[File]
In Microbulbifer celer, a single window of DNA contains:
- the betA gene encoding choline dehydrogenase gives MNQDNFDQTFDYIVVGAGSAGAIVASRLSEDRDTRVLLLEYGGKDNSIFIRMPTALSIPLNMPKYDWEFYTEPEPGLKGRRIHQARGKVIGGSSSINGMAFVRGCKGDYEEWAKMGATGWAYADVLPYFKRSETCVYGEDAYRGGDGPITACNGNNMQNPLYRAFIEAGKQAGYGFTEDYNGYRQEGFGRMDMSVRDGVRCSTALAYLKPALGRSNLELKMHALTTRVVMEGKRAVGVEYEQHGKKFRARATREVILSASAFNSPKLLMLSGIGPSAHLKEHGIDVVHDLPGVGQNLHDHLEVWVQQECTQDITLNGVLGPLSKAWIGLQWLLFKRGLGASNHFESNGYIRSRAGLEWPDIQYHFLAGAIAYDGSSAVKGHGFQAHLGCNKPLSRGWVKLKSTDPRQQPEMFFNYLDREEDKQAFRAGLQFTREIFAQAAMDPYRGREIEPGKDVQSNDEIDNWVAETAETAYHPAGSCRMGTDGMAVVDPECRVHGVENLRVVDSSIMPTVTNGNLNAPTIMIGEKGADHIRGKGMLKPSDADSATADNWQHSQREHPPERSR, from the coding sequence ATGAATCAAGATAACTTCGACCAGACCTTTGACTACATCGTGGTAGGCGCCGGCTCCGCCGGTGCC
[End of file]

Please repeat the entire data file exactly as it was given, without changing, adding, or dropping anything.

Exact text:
In Microbulbifer celer, a single window of DNA contains:
- the betA gene encoding choline dehydrogenase gives MNQDNFDQTFDYIVVGAGSAGAIVASRLSEDRDTRVLLLEYGGKDNSIFIRMPTALSIPLNMPKYDWEFYTEPEPGLKGRRIHQARGKVIGGSSSINGMAFVRGCKGDYEEWAKMGATGWAYADVLPYFKRSETCVYGEDAYRGGDGPITACNGNNMQNPLYRAFIEAGKQAGYGFTEDYNGYRQEGFGRMDMSVRDGVRCSTALAYLKPALGRSNLELKMHALTTRVVMEGKRAVGVEYEQHGKKFRARATREVILSASAFNSPKLLMLSGIGPSAHLKEHGIDVVHDLPGVGQNLHDHLEVWVQQECTQDITLNGVLGPLSKAWIGLQWLLFKRGLGASNHFESNGYIRSRAGLEWPDIQYHFLAGAIAYDGSSAVKGHGFQAHLGCNKPLSRGWVKLKSTDPRQQPEMFFNYLDREEDKQAFRAGLQFTREIFAQAAMDPYRGREIEPGKDVQSNDEIDNWVAETAETAYHPAGSCRMGTDGMAVVDPECRVHGVENLRVVDSSIMPTVTNGNLNAPTIMIGEKGADHIRGKGMLKPSDADSATADNWQHSQREHPPERSR, from the coding sequence ATGAATCAAGATAACTTCGACCAGACCTTTGACTACATCGTGGTAGGCGCCGGCTCCGCCGGTGCC